You can think of useEffect as an all-in-one function for the componentDidMount, componentDidUpdate, and componentWillUnmount lifecycle methods

useEffect can clean up after itself by returning a clean up function, but not every operation needs to be cleaned up.

useEffect with no Cleanup

Effects that don't require a cleanup are actions that should be taken on every render. e.g. updating the title of your document. You can set these up by passing a callback function which performs the necessary action. This callback will be called every time the component renders, or rerenders

If you wanted to update the title of the document from the previous lab to reflect the user's full name you could add a useEffect(() => { document.title = fullName + "'s page"}) to your component

cleaning up after useEffect

If you are drawing data from an outside source, or you're subscribing to an external service you probably need to clean up after your effect to prevent a memory leak. To do this return a function from your useEffect callback that performs the cleanup tasks

If we were subscribing to a chat service we might set it up something like this:

useEffect(() => {
    if(user) {

    return function() {chatService.close()}

The function that is returned from our callback (function() {chatService.close()}) will be called during the componentWillUnmount lifecycle stage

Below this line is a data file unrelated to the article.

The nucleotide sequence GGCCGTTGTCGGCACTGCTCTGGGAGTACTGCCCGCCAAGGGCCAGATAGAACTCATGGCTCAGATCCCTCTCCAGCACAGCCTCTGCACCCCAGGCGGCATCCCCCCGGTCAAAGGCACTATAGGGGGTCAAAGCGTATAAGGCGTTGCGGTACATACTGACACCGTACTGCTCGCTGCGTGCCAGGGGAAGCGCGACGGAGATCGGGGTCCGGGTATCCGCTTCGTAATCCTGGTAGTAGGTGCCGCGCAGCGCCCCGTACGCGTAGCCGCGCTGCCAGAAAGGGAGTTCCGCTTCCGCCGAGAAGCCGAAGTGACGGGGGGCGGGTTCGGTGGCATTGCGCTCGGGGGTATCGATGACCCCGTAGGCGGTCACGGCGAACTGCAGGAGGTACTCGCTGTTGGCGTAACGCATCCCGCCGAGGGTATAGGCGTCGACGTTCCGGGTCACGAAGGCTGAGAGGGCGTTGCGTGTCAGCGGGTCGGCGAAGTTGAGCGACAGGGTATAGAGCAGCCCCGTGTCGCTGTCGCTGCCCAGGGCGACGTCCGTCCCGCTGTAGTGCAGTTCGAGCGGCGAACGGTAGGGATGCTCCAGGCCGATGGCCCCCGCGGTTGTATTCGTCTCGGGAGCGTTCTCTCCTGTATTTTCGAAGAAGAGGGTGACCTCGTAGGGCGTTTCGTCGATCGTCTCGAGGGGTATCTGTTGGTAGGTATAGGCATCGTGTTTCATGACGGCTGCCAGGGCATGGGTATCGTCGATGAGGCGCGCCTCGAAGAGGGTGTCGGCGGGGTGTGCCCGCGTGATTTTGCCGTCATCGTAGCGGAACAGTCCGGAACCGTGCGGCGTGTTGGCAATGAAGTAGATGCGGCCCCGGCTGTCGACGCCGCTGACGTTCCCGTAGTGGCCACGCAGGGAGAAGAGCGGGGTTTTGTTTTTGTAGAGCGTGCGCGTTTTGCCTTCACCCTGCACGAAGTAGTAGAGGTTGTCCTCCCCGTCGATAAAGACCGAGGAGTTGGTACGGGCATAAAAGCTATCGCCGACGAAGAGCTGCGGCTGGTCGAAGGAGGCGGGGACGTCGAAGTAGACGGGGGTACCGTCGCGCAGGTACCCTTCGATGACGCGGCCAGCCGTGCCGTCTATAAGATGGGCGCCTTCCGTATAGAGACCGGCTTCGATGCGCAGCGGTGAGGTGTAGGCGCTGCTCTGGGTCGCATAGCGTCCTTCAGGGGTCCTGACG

Fetching with useEffect

A very common use of useEffect is to fetch data, but you have to be a little careful when doing so...

Because useEffect combines componentDidMount and componentDidUpdate it fires its callback when the page first loads, and then again everytime the component re-renders. Changing state causes a re-render so if you forget to wrap your setStateProperty function in a gaurd clause you can get trapped in an infinite render cycle.

useEffect and useStatecombined should look something like this:

function ShowData(props) {

  const [data, setData] = useState(null)

  useEffect(() => {
    if(!data) {
        .then(res => res.json())
        .then(jsonData => {

  return (
      { data }

Lab: Fetch a Post

Let's practice our hooks by fetching some data, and putting it on the page!

  • Create a new React App.
    • You will only need a single component at this point
  • fetch a post from and display it on the page
  • parse and format the post so that it looks nice when put onto the page
    • a sub component that acts as a shell for the post might be helpful here, but isn't required
  • Display the author's name along with the post

Bonus challenge: display all posts from jsonplaceholder, with authors, on the page

Creating Custom Hooks

You can also create your own custom hooks by simply writing a function that performs the actions you want your hooks to take. This can be done to combine multiple hooks into one reusable operation, or to create an entirely new bit of functionality

Hook Naming Conventions

It is important that you start the name of your custom Hook with use otherwise React won't recognize it as a valid hook.

e.g. useMyCustomHook

Refs, and Readings